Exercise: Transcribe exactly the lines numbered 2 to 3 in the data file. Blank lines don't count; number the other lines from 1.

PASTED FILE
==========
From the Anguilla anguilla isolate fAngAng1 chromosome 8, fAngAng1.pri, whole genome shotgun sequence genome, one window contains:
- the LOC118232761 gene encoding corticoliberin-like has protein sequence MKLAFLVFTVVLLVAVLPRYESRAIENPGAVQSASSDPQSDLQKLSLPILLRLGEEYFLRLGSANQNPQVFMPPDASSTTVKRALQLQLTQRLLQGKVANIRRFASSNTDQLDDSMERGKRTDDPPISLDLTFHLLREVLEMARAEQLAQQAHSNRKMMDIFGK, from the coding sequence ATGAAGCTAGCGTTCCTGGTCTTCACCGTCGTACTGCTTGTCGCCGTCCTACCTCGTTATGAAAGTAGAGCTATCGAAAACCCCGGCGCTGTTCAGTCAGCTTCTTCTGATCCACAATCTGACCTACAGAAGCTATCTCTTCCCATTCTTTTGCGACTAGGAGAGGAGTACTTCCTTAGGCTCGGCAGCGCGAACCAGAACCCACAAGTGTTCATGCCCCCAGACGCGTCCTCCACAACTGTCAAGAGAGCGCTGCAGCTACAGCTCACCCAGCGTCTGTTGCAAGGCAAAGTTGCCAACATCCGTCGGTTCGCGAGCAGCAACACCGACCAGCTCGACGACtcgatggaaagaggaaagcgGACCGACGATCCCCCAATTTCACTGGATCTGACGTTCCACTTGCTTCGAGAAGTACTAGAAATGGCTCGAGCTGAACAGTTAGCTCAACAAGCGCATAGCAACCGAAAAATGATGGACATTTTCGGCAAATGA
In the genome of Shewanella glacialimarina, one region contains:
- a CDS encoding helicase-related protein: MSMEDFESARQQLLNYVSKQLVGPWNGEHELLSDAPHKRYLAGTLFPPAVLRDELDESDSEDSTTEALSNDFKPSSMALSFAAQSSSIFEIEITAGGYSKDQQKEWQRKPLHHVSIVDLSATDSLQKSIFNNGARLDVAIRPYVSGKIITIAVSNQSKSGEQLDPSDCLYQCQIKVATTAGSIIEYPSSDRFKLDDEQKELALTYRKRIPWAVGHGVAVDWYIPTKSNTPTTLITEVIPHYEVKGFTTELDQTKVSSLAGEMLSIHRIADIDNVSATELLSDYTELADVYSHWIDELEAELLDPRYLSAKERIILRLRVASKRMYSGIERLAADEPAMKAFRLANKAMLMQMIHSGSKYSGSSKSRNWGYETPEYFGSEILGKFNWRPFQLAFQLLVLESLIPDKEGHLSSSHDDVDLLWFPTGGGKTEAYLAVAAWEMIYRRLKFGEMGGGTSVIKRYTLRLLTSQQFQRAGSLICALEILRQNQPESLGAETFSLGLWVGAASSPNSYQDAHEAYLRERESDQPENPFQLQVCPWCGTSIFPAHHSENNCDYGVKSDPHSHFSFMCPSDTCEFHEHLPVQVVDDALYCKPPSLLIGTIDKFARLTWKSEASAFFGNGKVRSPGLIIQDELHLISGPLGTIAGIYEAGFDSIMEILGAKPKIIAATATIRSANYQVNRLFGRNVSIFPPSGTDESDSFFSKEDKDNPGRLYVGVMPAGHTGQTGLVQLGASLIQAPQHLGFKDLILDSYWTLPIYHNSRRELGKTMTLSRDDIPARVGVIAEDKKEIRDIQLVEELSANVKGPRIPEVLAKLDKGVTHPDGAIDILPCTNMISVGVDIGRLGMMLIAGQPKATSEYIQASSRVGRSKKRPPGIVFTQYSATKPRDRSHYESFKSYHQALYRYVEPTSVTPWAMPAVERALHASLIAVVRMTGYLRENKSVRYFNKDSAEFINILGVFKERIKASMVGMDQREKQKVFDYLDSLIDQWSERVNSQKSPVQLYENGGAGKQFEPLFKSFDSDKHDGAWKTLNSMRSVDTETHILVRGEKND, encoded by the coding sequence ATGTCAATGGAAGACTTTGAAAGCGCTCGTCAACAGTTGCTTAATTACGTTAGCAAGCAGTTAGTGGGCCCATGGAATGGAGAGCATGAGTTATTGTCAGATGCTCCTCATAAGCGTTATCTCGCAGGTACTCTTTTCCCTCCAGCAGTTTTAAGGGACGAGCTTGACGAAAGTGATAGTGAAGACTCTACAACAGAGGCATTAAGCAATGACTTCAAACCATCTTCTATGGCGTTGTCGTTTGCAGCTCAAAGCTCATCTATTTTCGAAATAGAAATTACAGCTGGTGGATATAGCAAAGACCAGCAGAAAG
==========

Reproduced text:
- the LOC118232761 gene encoding corticoliberin-like has protein sequence MKLAFLVFTVVLLVAVLPRYESRAIENPGAVQSASSDPQSDLQKLSLPILLRLGEEYFLRLGSANQNPQVFMPPDASSTTVKRALQLQLTQRLLQGKVANIRRFASSNTDQLDDSMERGKRTDDPPISLDLTFHLLREVLEMARAEQLAQQAHSNRKMMDIFGK, from the coding sequence ATGAAGCTAGCGTTCCTGGTCTTCACCGTCGTACTGCTTGTCGCCGTCCTACCTCGTTATGAAAGTAGAGCTATCGAAAACCCCGGCGCTGTTCAGTCAGCTTCTTCTGATCCACAATCTGACCTACAGAAGCTATCTCTTCCCATTCTTTTGCGACTAGGAGAGGAGTACTTCCTTAGGCTCGGCAGCGCGAACCAGAACCCACAAGTGTTCATGCCCCCAGACGCGTCCTCCACAACTGTCAAGAGAGCGCTGCAGCTACAGCTCACCCAGCGTCTGTTGCAAGGCAAAGTTGCCAACATCCGTCGGTTCGCGAGCAGCAACACCGACCAGCTCGACGACtcgatggaaagaggaaagcgGACCGACGATCCCCCAATTTCACTGGATCTGACGTTCCACTTGCTTCGAGAAGTACTAGAAATGGCTCGAGCTGAACAGTTAGCTCAACAAGCGCATAGCAACCGAAAAATGATGGACATTTTCGGCAAATGA
In the genome of Shewanella glacialimarina, one region contains: